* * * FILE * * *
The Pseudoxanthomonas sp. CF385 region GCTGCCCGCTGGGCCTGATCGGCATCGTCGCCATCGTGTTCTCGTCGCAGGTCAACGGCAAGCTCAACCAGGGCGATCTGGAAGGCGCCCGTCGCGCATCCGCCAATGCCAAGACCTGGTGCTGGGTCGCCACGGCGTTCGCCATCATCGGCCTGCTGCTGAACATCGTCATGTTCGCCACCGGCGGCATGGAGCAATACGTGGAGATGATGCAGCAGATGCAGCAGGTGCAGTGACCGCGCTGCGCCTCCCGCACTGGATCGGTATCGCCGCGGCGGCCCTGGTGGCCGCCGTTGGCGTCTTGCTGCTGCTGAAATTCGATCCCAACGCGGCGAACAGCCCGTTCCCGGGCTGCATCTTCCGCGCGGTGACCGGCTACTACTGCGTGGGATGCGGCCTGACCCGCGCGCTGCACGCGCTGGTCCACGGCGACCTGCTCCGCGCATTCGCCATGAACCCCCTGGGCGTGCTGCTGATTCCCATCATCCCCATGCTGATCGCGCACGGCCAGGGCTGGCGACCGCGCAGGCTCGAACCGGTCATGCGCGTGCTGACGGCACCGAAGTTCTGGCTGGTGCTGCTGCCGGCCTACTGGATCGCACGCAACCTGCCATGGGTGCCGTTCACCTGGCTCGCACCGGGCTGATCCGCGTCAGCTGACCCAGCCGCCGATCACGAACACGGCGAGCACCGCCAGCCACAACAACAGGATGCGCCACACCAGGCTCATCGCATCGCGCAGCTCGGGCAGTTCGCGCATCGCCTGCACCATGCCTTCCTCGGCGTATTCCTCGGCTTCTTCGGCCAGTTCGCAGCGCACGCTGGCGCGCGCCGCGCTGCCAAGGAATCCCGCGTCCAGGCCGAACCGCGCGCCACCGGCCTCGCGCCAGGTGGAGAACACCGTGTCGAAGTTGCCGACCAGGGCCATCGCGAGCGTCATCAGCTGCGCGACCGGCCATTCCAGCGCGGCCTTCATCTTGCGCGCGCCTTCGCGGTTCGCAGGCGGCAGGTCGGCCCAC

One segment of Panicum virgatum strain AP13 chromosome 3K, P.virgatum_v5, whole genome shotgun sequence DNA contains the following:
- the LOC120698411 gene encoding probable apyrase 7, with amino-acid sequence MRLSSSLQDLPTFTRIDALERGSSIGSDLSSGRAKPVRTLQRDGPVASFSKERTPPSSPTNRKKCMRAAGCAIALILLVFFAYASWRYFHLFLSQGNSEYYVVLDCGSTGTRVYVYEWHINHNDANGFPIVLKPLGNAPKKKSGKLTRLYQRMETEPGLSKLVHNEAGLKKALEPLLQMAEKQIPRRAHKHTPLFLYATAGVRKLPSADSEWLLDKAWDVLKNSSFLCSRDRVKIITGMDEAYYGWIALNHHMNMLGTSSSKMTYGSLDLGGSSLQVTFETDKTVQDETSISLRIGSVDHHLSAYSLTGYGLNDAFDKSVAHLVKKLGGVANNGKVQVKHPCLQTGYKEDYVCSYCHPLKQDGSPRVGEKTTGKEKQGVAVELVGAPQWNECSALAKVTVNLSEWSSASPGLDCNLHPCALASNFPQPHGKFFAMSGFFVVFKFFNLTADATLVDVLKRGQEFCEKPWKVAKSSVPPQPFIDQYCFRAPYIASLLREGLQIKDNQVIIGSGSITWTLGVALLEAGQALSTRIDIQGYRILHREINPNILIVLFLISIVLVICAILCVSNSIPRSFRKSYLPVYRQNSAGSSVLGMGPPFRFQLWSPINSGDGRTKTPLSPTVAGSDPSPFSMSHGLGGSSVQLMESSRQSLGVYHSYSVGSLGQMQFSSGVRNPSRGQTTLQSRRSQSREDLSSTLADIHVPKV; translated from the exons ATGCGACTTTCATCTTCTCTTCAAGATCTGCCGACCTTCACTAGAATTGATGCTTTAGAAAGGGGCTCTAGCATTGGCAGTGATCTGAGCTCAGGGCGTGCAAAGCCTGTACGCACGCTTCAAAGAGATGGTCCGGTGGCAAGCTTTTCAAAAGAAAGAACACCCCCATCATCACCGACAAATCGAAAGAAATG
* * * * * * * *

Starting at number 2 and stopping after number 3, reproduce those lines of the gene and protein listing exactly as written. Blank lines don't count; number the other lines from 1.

One segment of Panicum virgatum strain AP13 chromosome 3K, P.virgatum_v5, whole genome shotgun sequence DNA contains the following:
- the LOC120698411 gene encoding probable apyrase 7, with amino-acid sequence MRLSSSLQDLPTFTRIDALERGSSIGSDLSSGRAKPVRTLQRDGPVASFSKERTPPSSPTNRKKCMRAAGCAIALILLVFFAYASWRYFHLFLSQGNSEYYVVLDCGSTGTRVYVYEWHINHNDANGFPIVLKPLGNAPKKKSGKLTRLYQRMETEPGLSKLVHNEAGLKKALEPLLQMAEKQIPRRAHKHTPLFLYATAGVRKLPSADSEWLLDKAWDVLKNSSFLCSRDRVKIITGMDEAYYGWIALNHHMNMLGTSSSKMTYGSLDLGGSSLQVTFETDKTVQDETSISLRIGSVDHHLSAYSLTGYGLNDAFDKSVAHLVKKLGGVANNGKVQVKHPCLQTGYKEDYVCSYCHPLKQDGSPRVGEKTTGKEKQGVAVELVGAPQWNECSALAKVTVNLSEWSSASPGLDCNLHPCALASNFPQPHGKFFAMSGFFVVFKFFNLTADATLVDVLKRGQEFCEKPWKVAKSSVPPQPFIDQYCFRAPYIASLLREGLQIKDNQVIIGSGSITWTLGVALLEAGQALSTRIDIQGYRILHREINPNILIVLFLISIVLVICAILCVSNSIPRSFRKSYLPVYRQNSAGSSVLGMGPPFRFQLWSPINSGDGRTKTPLSPTVAGSDPSPFSMSHGLGGSSVQLMESSRQSLGVYHSYSVGSLGQMQFSSGVRNPSRGQTTLQSRRSQSREDLSSTLADIHVPKV; translated from the exons ATGCGACTTTCATCTTCTCTTCAAGATCTGCCGACCTTCACTAGAATTGATGCTTTAGAAAGGGGCTCTAGCATTGGCAGTGATCTGAGCTCAGGGCGTGCAAAGCCTGTACGCACGCTTCAAAGAGATGGTCCGGTGGCAAGCTTTTCAAAAGAAAGAACACCCCCATCATCACCGACAAATCGAAAGAAATG